Carrie Meek Gallagher, Chairwoman
Carrie Meek Gallagher was appointed chairwoman of the Central Pine Barrens Joint Planning and Policy Commission in January of 2016, four months after being appointed Regional Director for the New York State Department of Environmental Conservation (DEC). In her role as Regional Director, Carrie oversees a staff of roughly 150 personnel with responsibility for implementing environmental conservation programs throughout Long Island. The Department’s mission is to conserve, improve and protect New York's natural resources and environment and to prevent, abate and control water, land and air pollution, in order to enhance the health, safety and welfare of the people of the state and their overall economic and social well-being.
Previously she served as the Chief Sustainability Officer for the Suffolk County Water Authority, responsible for implementing a sustainability program, including source water protection, water quality improvement, water conservation, energy efficiency, renewable energy, recycling, green buildings and procurement, waste reduction, and environmental education. Prior to becoming Chief Sustainability Officer, she was the Suffolk County Commissioner of the Department of Environment and Energy, safeguarding the county’s natural resources and providing a single centralized office for consideration of issues and activities from the perspective of their impact on the environment. She has also served as Deputy Director of Planning for Suffolk County; the inaugural director of the Long Island Index, an indicators project that measures the region’s progress toward improving the quality of life for all Long Islander; headed the Nassau County Economic Development Resource Center under County Executive Tom Suozzi; and developed Sustainable Long Island’s Brownfields Redevelopment program.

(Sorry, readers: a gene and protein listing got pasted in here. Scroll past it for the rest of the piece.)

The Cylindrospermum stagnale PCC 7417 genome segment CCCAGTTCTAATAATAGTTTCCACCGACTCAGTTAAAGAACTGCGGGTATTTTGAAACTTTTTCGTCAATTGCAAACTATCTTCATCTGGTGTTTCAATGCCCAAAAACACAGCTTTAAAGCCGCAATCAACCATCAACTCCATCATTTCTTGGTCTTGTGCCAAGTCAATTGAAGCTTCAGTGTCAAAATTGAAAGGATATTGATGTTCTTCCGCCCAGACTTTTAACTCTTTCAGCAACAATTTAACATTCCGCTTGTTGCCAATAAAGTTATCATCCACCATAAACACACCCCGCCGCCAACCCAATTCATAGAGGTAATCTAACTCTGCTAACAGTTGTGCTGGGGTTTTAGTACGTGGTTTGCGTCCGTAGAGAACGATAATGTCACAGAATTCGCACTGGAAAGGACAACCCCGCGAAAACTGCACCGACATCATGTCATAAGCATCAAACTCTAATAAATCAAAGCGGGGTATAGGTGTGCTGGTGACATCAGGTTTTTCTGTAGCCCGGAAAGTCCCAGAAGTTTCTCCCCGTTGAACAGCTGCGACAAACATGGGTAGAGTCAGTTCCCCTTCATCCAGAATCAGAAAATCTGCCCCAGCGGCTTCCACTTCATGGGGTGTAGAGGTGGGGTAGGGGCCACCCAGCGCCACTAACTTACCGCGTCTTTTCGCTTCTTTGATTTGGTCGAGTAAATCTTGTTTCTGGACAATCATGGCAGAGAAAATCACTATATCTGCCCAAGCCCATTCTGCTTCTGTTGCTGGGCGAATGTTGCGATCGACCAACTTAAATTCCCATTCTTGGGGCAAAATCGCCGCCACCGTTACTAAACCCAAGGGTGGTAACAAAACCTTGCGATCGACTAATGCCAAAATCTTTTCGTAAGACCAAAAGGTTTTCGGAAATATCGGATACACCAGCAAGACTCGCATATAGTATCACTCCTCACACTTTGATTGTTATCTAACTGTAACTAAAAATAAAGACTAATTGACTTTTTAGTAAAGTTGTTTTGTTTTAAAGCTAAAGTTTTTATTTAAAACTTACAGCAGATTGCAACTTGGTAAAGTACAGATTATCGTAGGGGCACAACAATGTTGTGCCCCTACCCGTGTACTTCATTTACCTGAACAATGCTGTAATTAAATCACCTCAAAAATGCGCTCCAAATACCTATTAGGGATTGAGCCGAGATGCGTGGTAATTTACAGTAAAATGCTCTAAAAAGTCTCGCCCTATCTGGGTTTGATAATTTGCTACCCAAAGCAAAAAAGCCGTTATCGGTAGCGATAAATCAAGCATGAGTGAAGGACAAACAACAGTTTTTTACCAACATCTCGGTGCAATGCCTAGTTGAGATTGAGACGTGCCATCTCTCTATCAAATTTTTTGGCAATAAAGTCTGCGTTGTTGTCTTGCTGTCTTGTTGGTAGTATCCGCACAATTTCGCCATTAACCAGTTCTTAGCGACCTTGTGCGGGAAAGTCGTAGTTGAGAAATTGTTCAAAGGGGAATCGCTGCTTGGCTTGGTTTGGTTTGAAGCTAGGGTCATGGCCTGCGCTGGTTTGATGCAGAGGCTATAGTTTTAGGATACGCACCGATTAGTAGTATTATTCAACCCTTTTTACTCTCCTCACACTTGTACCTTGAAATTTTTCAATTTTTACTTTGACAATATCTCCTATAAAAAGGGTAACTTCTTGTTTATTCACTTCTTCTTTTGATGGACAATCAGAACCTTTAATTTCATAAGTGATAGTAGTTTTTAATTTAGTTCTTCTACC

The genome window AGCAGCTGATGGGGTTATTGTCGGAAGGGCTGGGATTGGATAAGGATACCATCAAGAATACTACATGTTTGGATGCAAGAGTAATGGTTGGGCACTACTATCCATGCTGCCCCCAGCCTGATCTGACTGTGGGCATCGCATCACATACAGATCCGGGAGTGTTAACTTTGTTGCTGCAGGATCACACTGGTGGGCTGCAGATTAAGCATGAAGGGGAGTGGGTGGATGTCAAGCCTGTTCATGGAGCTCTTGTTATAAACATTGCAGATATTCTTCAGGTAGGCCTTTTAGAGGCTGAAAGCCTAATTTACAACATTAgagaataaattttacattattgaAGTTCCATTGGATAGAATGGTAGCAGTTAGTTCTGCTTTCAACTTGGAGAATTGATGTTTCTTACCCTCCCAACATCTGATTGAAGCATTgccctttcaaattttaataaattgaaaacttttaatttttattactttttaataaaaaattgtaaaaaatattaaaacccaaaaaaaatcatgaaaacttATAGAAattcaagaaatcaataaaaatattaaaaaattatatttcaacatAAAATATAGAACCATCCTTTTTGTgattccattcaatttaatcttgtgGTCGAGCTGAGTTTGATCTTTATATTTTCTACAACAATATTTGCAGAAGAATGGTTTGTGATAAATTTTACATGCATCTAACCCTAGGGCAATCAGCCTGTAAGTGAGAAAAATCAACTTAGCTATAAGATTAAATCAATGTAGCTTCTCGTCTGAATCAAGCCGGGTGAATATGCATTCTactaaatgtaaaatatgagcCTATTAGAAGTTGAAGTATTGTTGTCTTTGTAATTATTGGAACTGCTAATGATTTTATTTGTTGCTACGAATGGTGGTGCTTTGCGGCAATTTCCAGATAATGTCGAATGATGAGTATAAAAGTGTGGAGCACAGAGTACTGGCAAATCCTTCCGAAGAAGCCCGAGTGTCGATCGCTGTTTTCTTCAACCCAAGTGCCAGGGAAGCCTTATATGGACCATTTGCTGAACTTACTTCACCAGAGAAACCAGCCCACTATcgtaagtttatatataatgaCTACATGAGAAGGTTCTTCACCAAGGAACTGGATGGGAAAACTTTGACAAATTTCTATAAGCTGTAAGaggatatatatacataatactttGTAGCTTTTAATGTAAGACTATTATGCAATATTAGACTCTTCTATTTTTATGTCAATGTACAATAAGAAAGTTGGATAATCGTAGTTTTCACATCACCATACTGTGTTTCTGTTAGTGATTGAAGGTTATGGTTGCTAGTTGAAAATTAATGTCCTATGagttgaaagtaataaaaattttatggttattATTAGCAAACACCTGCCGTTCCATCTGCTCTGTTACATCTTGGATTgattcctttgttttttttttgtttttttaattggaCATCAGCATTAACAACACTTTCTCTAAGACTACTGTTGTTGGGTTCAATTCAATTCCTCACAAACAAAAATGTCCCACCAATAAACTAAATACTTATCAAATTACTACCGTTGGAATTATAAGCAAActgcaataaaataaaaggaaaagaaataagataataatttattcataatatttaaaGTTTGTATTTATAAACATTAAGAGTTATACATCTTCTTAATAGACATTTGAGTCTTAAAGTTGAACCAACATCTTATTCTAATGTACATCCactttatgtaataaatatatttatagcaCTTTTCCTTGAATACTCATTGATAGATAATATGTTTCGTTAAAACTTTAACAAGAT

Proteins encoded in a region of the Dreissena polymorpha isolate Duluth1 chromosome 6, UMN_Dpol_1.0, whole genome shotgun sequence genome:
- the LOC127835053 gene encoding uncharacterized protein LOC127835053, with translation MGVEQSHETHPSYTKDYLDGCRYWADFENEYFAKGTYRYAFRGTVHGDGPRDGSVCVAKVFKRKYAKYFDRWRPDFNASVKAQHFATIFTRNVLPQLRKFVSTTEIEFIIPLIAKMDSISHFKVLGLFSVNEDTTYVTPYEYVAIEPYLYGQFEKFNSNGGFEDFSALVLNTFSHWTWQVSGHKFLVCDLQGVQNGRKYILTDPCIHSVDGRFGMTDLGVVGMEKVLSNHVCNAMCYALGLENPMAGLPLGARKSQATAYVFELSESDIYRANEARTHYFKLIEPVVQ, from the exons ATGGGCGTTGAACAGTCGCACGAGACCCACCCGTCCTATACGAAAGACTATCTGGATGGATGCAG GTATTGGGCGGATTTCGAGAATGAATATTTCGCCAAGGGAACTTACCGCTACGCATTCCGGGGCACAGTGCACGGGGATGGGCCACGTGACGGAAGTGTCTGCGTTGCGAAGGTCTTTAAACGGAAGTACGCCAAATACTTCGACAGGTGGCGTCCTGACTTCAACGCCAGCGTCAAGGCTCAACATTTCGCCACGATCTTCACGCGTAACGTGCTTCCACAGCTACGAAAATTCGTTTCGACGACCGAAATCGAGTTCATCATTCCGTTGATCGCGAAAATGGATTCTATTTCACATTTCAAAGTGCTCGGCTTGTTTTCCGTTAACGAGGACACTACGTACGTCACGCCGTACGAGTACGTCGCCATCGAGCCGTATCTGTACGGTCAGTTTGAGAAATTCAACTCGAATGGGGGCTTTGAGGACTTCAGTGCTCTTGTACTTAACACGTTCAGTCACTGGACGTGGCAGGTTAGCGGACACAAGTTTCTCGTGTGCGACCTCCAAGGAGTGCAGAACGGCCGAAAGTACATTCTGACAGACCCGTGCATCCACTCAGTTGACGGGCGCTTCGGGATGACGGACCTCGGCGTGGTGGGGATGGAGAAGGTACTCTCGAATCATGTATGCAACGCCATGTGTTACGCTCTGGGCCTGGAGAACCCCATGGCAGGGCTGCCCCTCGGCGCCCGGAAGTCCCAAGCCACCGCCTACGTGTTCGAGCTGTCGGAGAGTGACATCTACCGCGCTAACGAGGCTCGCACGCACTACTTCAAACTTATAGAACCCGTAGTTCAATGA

She holds a B.A. in Sustainable Development and Latin American Studies from Amherst College, an M.S. in Conservation Biology and Sustainable Development from the University of Maryland at College Park, and an MBA from the Frank G. Zarb School of Business at Hofstra University. Long Island Business News selected her as one of its 40 Rising Stars Under 40, Class of 2003, she is a member of Energeia, Class of 2006 and a LEED AP BD+C.